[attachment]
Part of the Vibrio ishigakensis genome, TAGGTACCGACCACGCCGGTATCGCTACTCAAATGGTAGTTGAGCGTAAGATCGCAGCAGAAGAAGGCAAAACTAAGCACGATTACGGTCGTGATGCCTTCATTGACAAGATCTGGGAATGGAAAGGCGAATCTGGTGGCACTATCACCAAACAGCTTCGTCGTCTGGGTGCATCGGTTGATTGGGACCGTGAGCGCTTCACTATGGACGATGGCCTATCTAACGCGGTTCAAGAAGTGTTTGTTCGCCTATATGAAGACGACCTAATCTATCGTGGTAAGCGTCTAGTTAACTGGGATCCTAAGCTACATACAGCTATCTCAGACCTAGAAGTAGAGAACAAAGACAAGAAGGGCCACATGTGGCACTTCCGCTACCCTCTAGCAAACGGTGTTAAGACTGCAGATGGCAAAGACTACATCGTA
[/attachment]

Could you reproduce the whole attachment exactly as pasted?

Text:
Part of the Vibrio ishigakensis genome, TAGGTACCGACCACGCCGGTATCGCTACTCAAATGGTAGTTGAGCGTAAGATCGCAGCAGAAGAAGGCAAAACTAAGCACGATTACGGTCGTGATGCCTTCATTGACAAGATCTGGGAATGGAAAGGCGAATCTGGTGGCACTATCACCAAACAGCTTCGTCGTCTGGGTGCATCGGTTGATTGGGACCGTGAGCGCTTCACTATGGACGATGGCCTATCTAACGCGGTTCAAGAAGTGTTTGTTCGCCTATATGAAGACGACCTAATCTATCGTGGTAAGCGTCTAGTTAACTGGGATCCTAAGCTACATACAGCTATCTCAGACCTAGAAGTAGAGAACAAAGACAAGAAGGGCCACATGTGGCACTTCCGCTACCCTCTAGCAAACGGTGTTAAGACTGCAGATGGCAAAGACTACATCGTA